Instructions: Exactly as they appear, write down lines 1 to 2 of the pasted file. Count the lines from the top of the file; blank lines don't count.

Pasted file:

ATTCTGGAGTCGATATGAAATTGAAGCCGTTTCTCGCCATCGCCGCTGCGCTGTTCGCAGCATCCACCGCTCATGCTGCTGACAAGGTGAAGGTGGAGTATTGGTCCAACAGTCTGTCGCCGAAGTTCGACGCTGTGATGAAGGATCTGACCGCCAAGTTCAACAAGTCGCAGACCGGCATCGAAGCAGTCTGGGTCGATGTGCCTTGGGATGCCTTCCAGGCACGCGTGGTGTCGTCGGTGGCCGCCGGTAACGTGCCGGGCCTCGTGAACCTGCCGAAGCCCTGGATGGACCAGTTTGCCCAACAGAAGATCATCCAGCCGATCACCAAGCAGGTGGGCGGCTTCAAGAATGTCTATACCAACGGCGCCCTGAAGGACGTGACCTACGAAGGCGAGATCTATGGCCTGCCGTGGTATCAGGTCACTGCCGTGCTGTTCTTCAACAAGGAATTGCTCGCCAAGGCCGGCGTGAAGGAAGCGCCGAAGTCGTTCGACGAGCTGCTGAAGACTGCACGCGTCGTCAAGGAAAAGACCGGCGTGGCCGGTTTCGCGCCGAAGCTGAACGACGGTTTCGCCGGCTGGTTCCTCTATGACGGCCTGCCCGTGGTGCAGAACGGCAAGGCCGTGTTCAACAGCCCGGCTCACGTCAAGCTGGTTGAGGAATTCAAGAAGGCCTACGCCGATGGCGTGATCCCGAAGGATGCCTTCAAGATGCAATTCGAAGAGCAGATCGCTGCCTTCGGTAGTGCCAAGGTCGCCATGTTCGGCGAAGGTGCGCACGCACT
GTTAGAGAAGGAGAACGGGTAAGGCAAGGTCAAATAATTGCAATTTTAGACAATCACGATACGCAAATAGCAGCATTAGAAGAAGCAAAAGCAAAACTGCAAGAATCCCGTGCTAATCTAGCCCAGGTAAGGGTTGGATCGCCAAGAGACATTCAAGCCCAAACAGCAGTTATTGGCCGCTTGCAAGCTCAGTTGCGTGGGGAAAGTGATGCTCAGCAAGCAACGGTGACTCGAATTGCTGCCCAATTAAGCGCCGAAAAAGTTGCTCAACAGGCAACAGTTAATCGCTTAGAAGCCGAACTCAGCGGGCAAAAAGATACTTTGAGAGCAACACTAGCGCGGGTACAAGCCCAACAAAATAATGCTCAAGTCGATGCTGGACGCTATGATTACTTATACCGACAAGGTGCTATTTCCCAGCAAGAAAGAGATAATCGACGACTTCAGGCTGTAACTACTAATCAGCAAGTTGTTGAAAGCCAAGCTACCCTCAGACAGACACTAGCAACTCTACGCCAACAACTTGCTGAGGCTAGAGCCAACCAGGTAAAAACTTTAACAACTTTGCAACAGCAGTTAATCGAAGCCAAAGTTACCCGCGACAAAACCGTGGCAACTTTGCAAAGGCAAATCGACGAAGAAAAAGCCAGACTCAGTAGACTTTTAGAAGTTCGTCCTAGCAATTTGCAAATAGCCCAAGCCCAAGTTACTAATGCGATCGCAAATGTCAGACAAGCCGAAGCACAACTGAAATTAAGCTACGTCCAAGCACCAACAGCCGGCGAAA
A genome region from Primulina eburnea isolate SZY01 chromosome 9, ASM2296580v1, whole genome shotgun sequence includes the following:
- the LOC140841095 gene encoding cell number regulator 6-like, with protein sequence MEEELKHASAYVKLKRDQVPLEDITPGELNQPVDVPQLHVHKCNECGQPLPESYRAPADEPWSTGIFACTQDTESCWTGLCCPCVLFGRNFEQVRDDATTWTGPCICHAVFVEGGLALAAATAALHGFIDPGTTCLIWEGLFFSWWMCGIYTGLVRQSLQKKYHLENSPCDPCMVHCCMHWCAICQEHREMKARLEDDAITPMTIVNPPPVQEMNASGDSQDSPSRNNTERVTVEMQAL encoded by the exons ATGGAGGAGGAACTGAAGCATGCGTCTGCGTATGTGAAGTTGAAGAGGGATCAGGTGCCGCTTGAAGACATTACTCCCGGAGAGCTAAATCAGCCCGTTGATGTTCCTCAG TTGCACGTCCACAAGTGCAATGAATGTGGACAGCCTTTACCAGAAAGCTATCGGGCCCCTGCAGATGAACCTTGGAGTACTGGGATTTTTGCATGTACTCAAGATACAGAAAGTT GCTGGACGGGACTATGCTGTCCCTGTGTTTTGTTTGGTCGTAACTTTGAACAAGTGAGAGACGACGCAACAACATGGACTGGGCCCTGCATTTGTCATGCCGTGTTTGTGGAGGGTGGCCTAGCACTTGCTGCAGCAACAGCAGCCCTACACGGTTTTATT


ATTCTGGAGTCGATATGAAATTGAAGCCGTTTCTCGCCATCGCCGCTGCGCTGTTCGCAGCATCCACCGCTCATGCTGCTGACAAGGTGAAGGTGGAGTATTGGTCCAACAGTCTGTCGCCGAAGTTCGACGCTGTGATGAAGGATCTGACCGCCAAGTTCAACAAGTCGCAGACCGGCATCGAAGCAGTCTGGGTCGATGTGCCTTGGGATGCCTTCCAGGCACGCGTGGTGTCGTCGGTGGCCGCCGGTAACGTGCCGGGCCTCGTGAACCTGCCGAAGCCCTGGATGGACCAGTTTGCCCAACAGAAGATCATCCAGCCGATCACCAAGCAGGTGGGCGGCTTCAAGAATGTCTATACCAACGGCGCCCTGAAGGACGTGACCTACGAAGGCGAGATCTATGGCCTGCCGTGGTATCAGGTCACTGCCGTGCTGTTCTTCAACAAGGAATTGCTCGCCAAGGCCGGCGTGAAGGAAGCGCCGAAGTCGTTCGACGAGCTGCTGAAGACTGCACGCGTCGTCAAGGAAAAGACCGGCGTGGCCGGTTTCGCGCCGAAGCTGAACGACGGTTTCGCCGGCTGGTTCCTCTATGACGGCCTGCCCGTGGTGCAGAACGGCAAGGCCGTGTTCAACAGCCCGGCTCACGTCAAGCTGGTTGAGGAATTCAAGAAGGCCTACGCCGATGGCGTGATCCCGAAGGATGCCTTCAAGATGCAATTCGAAGAGCAGATCGCTGCCTTCGGTAGTGCCAAGGTCGCCATGTTCGGCGAAGGTGCGCACGCACT
GTTAGAGAAGGAGAACGGGTAAGGCAAGGTCAAATAATTGCAATTTTAGACAATCACGATACGCAAATAGCAGCATTAGAAGAAGCAAAAGCAAAACTGCAAGAATCCCGTGCTAATCTAGCCCAGGTAAGGGTTGGATCGCCAAGAGACATTCAAGCCCAAACAGCAGTTATTGGCCGCTTGCAAGCTCAGTTGCGTGGGGAAAGTGATGCTCAGCAAGCAACGGTGACTCGAATTGCTGCCCAATTAAGCGCCGAAAAAGTTGCTCAACAGGCAACAGTTAATCGCTTAGAAGCCGAACTCAGCGGGCAAAAAGATACTTTGAGAGCAACACTAGCGCGGGTACAAGCCCAACAAAATAATGCTCAAGTCGATGCTGGACGCTATGATTACTTATACCGACAAGGTGCTATTTCCCAGCAAGAAAGAGATAATCGACGACTTCAGGCTGTAACTACTAATCAGCAAGTTGTTGAAAGCCAAGCTACCCTCAGACAGACACTAGCAACTCTACGCCAACAACTTGCTGAGGCTAGAGCCAACCAGGTAAAAACTTTAACAACTTTGCAACAGCAGTTAATCGAAGCCAAAGTTACCCGCGACAAAACCGTGGCAACTTTGCAAAGGCAAATCGACGAAGAAAAAGCCAGACTCAGTAGACTTTTAGAAGTTCGTCCTAGCAATTTGCAAATAGCCCAAGCCCAAGTTACTAATGCGATCGCAAATGTCAGACAAGCCGAAGCACAACTGAAATTAAGCTACGTCCAAGCACCAACAGCCGGCGAAA